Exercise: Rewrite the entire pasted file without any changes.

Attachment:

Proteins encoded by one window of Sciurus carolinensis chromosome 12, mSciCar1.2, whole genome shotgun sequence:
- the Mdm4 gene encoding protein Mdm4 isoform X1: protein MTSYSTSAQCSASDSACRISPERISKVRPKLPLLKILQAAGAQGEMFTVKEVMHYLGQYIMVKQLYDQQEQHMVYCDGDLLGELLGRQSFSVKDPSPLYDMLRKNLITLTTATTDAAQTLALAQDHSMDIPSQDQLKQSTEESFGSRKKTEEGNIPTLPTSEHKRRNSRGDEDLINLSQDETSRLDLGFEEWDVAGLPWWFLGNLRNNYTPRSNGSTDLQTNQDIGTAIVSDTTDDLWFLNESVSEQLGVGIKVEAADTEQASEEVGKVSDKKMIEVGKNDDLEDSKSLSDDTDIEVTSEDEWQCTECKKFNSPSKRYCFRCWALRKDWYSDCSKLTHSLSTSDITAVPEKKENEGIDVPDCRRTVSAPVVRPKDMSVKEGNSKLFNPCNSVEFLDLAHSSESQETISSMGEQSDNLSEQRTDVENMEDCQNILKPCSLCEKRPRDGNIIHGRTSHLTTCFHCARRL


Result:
Proteins encoded by one window of Sciurus carolinensis chromosome 12, mSciCar1.2, whole genome shotgun sequence:
- the Mdm4 gene encoding protein Mdm4 isoform X1: protein MTSYSTSAQCSASDSACRISPERISKVRPKLPLLKILQAAGAQGEMFTVKEVMHYLGQYIMVKQLYDQQEQHMVYCDGDLLGELLGRQSFSVKDPSPLYDMLRKNLITLTTATTDAAQTLALAQDHSMDIPSQDQLKQSTEESFGSRKKTEEGNIPTLPTSEHKRRNSRGDEDLINLSQDETSRLDLGFEEWDVAGLPWWFLGNLRNNYTPRSNGSTDLQTNQDIGTAIVSDTTDDLWFLNESVSEQLGVGIKVEAADTEQASEEVGKVSDKKMIEVGKNDDLEDSKSLSDDTDIEVTSEDEWQCTECKKFNSPSKRYCFRCWALRKDWYSDCSKLTHSLSTSDITAVPEKKENEGIDVPDCRRTVSAPVVRPKDMSVKEGNSKLFNPCNSVEFLDLAHSSESQETISSMGEQSDNLSEQRTDVENMEDCQNILKPCSLCEKRPRDGNIIHGRTSHLTTCFHCARRL